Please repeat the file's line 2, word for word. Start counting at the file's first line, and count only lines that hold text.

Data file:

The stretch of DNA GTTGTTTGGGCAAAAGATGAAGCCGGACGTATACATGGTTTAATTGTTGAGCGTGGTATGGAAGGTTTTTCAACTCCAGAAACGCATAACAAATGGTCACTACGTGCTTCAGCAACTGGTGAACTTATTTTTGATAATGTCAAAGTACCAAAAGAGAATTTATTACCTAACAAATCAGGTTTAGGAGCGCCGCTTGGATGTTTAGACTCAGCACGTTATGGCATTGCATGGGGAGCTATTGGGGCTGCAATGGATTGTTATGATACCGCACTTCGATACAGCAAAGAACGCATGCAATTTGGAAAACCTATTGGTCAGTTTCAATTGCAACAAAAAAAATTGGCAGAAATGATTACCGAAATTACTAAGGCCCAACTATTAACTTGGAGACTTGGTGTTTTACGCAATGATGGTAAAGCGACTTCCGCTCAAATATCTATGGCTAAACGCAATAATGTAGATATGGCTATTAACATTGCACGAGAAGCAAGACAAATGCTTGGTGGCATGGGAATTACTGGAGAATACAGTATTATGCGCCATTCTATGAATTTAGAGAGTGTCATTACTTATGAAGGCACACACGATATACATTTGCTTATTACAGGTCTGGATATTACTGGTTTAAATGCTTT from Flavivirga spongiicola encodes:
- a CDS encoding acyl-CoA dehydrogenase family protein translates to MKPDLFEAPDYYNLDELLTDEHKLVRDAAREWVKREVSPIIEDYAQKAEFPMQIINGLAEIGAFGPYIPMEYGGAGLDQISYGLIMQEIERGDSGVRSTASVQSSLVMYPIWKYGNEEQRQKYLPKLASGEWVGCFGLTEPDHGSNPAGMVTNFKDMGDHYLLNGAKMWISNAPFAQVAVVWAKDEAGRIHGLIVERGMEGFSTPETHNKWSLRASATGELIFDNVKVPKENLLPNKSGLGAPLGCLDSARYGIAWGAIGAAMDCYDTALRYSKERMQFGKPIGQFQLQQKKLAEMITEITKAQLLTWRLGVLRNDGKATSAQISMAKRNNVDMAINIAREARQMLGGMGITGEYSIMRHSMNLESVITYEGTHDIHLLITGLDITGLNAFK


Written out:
- a CDS encoding acyl-CoA dehydrogenase family protein translates to MKPDLFEAPDYYNLDELLTDEHKLVRDAAREWVKREVSPIIEDYAQKAEFPMQIINGLAEIGAFGPYIPMEYGGAGLDQISYGLIMQEIERGDSGVRSTASVQSSLVMYPIWKYGNEEQRQKYLPKLASGEWVGCFGLTEPDHGSNPAGMVTNFKDMGDHYLLNGAKMWISNAPFAQVAVVWAKDEAGRIHGLIVERGMEGFSTPETHNKWSLRASATGELIFDNVKVPKENLLPNKSGLGAPLGCLDSARYGIAWGAIGAAMDCYDTALRYSKERMQFGKPIGQFQLQQKKLAEMITEITKAQLLTWRLGVLRNDGKATSAQISMAKRNNVDMAINIAREARQMLGGMGITGEYSIMRHSMNLESVITYEGTHDIHLLITGLDITGLNAFK